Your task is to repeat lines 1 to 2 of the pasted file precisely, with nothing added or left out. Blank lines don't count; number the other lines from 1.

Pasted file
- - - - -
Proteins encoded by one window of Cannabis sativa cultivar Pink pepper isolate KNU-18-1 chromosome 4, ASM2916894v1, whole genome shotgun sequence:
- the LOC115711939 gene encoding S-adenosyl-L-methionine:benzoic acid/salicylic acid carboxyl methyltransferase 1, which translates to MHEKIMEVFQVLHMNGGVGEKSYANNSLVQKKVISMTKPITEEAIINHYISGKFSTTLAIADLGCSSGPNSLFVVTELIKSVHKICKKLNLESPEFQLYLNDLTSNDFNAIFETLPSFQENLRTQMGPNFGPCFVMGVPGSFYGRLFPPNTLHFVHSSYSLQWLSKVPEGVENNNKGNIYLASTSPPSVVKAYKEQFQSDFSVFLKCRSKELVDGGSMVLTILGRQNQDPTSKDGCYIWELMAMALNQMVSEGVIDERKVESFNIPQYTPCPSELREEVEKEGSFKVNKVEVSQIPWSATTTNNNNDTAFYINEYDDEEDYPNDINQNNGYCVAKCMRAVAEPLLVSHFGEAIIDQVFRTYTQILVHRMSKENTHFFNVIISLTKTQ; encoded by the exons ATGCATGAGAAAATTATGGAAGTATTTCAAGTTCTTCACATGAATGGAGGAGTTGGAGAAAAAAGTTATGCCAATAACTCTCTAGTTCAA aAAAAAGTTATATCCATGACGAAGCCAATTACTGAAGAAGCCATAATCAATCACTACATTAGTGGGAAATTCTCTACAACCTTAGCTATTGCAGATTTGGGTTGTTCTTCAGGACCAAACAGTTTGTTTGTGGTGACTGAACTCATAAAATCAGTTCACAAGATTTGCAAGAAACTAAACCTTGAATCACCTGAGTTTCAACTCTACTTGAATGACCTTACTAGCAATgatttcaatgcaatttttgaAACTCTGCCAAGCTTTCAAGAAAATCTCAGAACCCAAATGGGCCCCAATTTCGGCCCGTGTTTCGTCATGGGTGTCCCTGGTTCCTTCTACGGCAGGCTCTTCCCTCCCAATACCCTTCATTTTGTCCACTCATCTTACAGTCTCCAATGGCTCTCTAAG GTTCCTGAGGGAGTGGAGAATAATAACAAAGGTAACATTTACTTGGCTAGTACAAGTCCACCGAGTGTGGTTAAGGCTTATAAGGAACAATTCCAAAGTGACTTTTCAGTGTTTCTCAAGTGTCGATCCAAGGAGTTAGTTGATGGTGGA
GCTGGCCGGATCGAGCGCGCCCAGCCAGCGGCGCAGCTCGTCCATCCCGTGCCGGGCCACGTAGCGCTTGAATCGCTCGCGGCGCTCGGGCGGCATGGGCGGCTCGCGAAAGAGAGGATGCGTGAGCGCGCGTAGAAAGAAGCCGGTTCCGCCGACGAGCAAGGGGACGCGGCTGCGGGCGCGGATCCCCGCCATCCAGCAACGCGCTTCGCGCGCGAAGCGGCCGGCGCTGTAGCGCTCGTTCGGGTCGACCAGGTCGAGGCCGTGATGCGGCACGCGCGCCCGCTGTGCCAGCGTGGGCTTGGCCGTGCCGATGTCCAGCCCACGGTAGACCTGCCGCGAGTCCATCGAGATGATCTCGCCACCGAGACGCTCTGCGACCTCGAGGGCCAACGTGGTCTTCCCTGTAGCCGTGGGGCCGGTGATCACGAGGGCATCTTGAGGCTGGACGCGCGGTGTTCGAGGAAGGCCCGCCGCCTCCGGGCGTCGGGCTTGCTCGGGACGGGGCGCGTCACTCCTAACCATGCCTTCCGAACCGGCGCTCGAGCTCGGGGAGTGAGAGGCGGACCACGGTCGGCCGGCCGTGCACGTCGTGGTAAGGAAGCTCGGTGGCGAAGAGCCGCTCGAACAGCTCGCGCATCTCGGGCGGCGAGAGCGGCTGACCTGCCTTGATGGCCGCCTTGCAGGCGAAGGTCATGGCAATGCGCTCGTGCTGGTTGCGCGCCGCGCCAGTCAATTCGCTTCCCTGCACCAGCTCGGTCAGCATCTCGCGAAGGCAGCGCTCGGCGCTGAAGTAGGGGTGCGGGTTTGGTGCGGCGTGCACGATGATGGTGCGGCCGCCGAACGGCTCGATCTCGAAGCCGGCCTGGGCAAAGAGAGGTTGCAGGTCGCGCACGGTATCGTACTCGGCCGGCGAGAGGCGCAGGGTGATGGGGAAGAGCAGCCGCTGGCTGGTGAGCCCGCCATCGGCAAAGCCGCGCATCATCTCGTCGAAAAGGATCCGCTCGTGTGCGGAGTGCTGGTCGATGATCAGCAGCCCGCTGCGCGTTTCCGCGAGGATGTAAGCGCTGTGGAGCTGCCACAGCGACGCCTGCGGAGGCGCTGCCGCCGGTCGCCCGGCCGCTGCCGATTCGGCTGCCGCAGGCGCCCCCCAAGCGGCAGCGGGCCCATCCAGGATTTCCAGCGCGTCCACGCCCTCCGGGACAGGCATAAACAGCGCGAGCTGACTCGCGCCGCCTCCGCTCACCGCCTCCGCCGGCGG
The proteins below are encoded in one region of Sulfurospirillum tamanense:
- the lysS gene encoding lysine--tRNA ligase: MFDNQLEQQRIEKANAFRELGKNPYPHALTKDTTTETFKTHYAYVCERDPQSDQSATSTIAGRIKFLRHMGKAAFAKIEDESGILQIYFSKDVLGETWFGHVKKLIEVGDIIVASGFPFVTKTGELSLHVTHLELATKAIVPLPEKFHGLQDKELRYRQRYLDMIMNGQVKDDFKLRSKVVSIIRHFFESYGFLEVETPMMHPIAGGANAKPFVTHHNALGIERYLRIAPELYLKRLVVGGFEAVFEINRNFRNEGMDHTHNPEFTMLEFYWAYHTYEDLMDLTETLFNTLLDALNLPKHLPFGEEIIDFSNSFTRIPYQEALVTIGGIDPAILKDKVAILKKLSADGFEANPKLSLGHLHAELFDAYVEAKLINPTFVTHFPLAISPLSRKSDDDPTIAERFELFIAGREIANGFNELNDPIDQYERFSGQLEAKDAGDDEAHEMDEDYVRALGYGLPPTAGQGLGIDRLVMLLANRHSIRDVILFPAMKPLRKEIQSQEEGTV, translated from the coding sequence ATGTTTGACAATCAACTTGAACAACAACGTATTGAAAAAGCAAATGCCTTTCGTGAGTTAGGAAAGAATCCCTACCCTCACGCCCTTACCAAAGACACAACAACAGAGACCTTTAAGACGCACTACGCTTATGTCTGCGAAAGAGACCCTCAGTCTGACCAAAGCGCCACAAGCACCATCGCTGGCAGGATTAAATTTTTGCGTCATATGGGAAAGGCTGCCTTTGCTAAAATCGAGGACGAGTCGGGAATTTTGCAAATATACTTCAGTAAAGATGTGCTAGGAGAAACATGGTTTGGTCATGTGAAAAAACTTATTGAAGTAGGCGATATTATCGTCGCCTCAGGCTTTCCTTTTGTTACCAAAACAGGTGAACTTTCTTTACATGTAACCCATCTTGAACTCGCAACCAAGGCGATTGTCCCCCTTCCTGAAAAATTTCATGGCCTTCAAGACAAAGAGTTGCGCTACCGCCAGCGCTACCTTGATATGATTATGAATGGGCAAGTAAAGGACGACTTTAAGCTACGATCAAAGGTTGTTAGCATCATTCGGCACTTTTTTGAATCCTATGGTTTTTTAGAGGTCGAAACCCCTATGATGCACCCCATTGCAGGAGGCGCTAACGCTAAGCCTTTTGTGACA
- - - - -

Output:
Proteins encoded by one window of Cannabis sativa cultivar Pink pepper isolate KNU-18-1 chromosome 4, ASM2916894v1, whole genome shotgun sequence:
- the LOC115711939 gene encoding S-adenosyl-L-methionine:benzoic acid/salicylic acid carboxyl methyltransferase 1, which translates to MHEKIMEVFQVLHMNGGVGEKSYANNSLVQKKVISMTKPITEEAIINHYISGKFSTTLAIADLGCSSGPNSLFVVTELIKSVHKICKKLNLESPEFQLYLNDLTSNDFNAIFETLPSFQENLRTQMGPNFGPCFVMGVPGSFYGRLFPPNTLHFVHSSYSLQWLSKVPEGVENNNKGNIYLASTSPPSVVKAYKEQFQSDFSVFLKCRSKELVDGGSMVLTILGRQNQDPTSKDGCYIWELMAMALNQMVSEGVIDERKVESFNIPQYTPCPSELREEVEKEGSFKVNKVEVSQIPWSATTTNNNNDTAFYINEYDDEEDYPNDINQNNGYCVAKCMRAVAEPLLVSHFGEAIIDQVFRTYTQILVHRMSKENTHFFNVIISLTKTQ; encoded by the exons ATGCATGAGAAAATTATGGAAGTATTTCAAGTTCTTCACATGAATGGAGGAGTTGGAGAAAAAAGTTATGCCAATAACTCTCTAGTTCAA aAAAAAGTTATATCCATGACGAAGCCAATTACTGAAGAAGCCATAATCAATCACTACATTAGTGGGAAATTCTCTACAACCTTAGCTATTGCAGATTTGGGTTGTTCTTCAGGACCAAACAGTTTGTTTGTGGTGACTGAACTCATAAAATCAGTTCACAAGATTTGCAAGAAACTAAACCTTGAATCACCTGAGTTTCAACTCTACTTGAATGACCTTACTAGCAATgatttcaatgcaatttttgaAACTCTGCCAAGCTTTCAAGAAAATCTCAGAACCCAAATGGGCCCCAATTTCGGCCCGTGTTTCGTCATGGGTGTCCCTGGTTCCTTCTACGGCAGGCTCTTCCCTCCCAATACCCTTCATTTTGTCCACTCATCTTACAGTCTCCAATGGCTCTCTAAG GTTCCTGAGGGAGTGGAGAATAATAACAAAGGTAACATTTACTTGGCTAGTACAAGTCCACCGAGTGTGGTTAAGGCTTATAAGGAACAATTCCAAAGTGACTTTTCAGTGTTTCTCAAGTGTCGATCCAAGGAGTTAGTTGATGGTGGA